We need to talk about merging the genius of “Russian Doll” with the dopeness of Wyclef’s “Carnival”
Nostalgia is the engine of survival when you’re stuck in the lackluster orbit of abandonment, as part of the generation that suffers from the “middle child syndrome.”
It used to be that pop culture was the celebrated unifier that merges the tastebuds of consumers, who recognize dopeness without relying on the compass of influencers and generic trends.
But those days vanished the moment being Insta-worthy and Snapchat-ready became the verified mode of communication.
Suddenly Cardi B is the absolute shit who will soon claim her Las Vegas residency with a sparse catalogue of hits.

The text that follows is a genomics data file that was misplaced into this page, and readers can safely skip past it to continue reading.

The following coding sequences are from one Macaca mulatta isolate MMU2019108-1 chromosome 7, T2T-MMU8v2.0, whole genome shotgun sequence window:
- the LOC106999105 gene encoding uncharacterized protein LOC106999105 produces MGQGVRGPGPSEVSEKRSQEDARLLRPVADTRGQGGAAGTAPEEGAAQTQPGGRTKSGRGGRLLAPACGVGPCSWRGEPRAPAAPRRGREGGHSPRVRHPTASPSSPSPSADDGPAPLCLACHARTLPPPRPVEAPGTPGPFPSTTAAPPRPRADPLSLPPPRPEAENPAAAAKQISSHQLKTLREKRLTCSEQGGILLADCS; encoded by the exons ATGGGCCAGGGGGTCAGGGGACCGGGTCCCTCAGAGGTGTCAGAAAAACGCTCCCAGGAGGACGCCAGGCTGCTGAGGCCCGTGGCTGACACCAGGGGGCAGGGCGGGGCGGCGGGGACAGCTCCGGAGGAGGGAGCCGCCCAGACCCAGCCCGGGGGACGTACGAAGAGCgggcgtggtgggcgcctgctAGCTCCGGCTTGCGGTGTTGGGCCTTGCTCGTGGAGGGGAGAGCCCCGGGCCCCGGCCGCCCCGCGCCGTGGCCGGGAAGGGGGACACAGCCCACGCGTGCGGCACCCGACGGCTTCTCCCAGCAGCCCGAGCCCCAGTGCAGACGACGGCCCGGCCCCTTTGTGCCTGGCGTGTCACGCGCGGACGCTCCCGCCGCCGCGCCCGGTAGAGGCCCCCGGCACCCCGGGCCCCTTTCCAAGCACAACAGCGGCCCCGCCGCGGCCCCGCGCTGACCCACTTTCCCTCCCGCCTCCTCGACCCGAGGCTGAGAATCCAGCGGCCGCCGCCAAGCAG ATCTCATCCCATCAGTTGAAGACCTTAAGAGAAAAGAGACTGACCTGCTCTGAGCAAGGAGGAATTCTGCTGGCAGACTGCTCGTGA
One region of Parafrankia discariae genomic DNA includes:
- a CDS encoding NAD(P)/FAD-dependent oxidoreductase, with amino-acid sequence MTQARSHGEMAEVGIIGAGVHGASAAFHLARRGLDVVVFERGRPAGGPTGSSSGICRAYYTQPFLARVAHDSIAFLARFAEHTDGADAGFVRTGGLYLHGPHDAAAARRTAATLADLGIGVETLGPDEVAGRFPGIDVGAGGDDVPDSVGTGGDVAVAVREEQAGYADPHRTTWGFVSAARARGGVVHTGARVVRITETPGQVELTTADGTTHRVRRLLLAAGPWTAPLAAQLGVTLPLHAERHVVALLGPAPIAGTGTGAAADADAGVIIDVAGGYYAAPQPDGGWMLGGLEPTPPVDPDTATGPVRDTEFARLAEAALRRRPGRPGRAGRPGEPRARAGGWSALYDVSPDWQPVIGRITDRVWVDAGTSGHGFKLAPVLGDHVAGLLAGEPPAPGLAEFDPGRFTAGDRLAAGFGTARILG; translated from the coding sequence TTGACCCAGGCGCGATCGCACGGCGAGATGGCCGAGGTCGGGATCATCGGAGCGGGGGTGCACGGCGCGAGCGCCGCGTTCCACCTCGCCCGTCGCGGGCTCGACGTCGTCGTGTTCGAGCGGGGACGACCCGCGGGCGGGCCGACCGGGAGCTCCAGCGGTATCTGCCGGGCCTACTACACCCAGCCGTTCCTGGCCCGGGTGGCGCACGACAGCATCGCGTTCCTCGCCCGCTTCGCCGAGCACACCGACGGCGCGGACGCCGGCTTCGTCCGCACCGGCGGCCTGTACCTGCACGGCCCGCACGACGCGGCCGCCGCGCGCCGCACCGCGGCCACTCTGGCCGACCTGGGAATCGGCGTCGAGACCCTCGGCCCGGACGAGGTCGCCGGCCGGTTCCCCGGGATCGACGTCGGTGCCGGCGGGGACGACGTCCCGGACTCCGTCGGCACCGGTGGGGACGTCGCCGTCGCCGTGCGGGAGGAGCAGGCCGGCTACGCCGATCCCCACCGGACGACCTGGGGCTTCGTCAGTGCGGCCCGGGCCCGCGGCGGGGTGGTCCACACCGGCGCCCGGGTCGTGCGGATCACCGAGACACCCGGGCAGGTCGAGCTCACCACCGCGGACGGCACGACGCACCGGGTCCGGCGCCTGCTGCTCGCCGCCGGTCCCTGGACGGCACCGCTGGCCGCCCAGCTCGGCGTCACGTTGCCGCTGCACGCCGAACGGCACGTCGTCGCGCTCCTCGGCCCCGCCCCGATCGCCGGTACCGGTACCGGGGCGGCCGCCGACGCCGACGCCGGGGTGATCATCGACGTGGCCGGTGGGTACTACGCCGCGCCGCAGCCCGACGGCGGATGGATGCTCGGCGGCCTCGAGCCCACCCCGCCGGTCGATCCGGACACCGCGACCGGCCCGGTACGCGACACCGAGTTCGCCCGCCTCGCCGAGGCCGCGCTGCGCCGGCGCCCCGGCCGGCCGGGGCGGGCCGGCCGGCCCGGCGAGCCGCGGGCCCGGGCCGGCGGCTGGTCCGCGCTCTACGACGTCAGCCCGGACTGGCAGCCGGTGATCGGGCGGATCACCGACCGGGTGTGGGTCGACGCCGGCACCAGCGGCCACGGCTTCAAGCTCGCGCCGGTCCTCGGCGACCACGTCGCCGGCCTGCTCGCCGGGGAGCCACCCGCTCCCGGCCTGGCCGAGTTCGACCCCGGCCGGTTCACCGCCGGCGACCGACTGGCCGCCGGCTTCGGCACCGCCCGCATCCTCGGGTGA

Names and faces of notables resemble a photo album of strangers that force you to search for proof that your tribe hasn’t died out.
And the era when the genre of film and music converged to produce the purposed soundtrack, that elevated characters and the events that defined them to the heights of creative excellence, has been replaced with bits of verses and beats that enjoy a minute of adulation before the cycle moves in a trendier direction.
When I moved to NYC back in the early summer of 1997, I had already spent a torturous year in Jersey City, where I diligently plotted by permanent exodus to the location of my dreams.
The concrete jungle was a vast playground that featured all the tools of imaginative advancement within reach, as blocks and blocks of inspiration embraced each Subway stop, as you hurriedly spun through the turnstiles and obeyed the lighted path to the next neighborhood of treasures.